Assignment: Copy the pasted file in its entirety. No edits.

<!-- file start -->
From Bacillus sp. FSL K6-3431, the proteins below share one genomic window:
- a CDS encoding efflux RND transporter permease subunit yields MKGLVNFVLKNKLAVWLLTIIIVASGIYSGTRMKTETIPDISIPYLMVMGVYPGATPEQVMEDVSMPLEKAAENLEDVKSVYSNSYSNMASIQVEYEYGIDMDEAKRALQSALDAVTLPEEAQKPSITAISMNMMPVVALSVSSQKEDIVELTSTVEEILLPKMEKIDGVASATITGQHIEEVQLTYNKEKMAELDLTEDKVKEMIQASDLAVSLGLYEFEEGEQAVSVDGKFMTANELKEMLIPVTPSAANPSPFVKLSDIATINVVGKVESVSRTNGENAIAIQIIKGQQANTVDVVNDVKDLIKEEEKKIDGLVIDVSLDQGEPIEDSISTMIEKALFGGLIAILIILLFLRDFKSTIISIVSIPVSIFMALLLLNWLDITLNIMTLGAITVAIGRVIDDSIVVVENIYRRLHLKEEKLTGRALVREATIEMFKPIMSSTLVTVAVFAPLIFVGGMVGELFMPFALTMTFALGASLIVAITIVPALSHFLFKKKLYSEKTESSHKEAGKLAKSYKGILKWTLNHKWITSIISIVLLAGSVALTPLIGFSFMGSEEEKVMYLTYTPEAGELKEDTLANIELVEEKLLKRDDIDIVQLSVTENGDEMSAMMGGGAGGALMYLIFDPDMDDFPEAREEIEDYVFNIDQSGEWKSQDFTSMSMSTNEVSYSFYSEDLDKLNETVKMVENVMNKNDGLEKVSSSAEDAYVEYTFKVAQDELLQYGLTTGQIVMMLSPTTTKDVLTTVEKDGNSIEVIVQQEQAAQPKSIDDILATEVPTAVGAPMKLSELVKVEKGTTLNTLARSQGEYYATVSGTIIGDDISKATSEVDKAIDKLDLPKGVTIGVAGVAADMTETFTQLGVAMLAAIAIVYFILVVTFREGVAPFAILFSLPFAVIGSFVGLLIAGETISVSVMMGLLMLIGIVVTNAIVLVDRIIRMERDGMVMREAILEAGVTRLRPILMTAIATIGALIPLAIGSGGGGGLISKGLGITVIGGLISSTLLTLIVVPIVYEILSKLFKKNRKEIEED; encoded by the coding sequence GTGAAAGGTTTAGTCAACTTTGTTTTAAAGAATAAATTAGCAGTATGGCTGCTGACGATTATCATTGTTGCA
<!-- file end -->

From Bacillus sp. FSL K6-3431, the proteins below share one genomic window:
- a CDS encoding efflux RND transporter permease subunit yields MKGLVNFVLKNKLAVWLLTIIIVASGIYSGTRMKTETIPDISIPYLMVMGVYPGATPEQVMEDVSMPLEKAAENLEDVKSVYSNSYSNMASIQVEYEYGIDMDEAKRALQSALDAVTLPEEAQKPSITAISMNMMPVVALSVSSQKEDIVELTSTVEEILLPKMEKIDGVASATITGQHIEEVQLTYNKEKMAELDLTEDKVKEMIQASDLAVSLGLYEFEEGEQAVSVDGKFMTANELKEMLIPVTPSAANPSPFVKLSDIATINVVGKVESVSRTNGENAIAIQIIKGQQANTVDVVNDVKDLIKEEEKKIDGLVIDVSLDQGEPIEDSISTMIEKALFGGLIAILIILLFLRDFKSTIISIVSIPVSIFMALLLLNWLDITLNIMTLGAITVAIGRVIDDSIVVVENIYRRLHLKEEKLTGRALVREATIEMFKPIMSSTLVTVAVFAPLIFVGGMVGELFMPFALTMTFALGASLIVAITIVPALSHFLFKKKLYSEKTESSHKEAGKLAKSYKGILKWTLNHKWITSIISIVLLAGSVALTPLIGFSFMGSEEEKVMYLTYTPEAGELKEDTLANIELVEEKLLKRDDIDIVQLSVTENGDEMSAMMGGGAGGALMYLIFDPDMDDFPEAREEIEDYVFNIDQSGEWKSQDFTSMSMSTNEVSYSFYSEDLDKLNETVKMVENVMNKNDGLEKVSSSAEDAYVEYTFKVAQDELLQYGLTTGQIVMMLSPTTTKDVLTTVEKDGNSIEVIVQQEQAAQPKSIDDILATEVPTAVGAPMKLSELVKVEKGTTLNTLARSQGEYYATVSGTIIGDDISKATSEVDKAIDKLDLPKGVTIGVAGVAADMTETFTQLGVAMLAAIAIVYFILVVTFREGVAPFAILFSLPFAVIGSFVGLLIAGETISVSVMMGLLMLIGIVVTNAIVLVDRIIRMERDGMVMREAILEAGVTRLRPILMTAIATIGALIPLAIGSGGGGGLISKGLGITVIGGLISSTLLTLIVVPIVYEILSKLFKKNRKEIEED; encoded by the coding sequence GTGAAAGGTTTAGTCAACTTTGTTTTAAAGAATAAATTAGCAGTATGGCTGCTGACGATTATCATTGTTGCA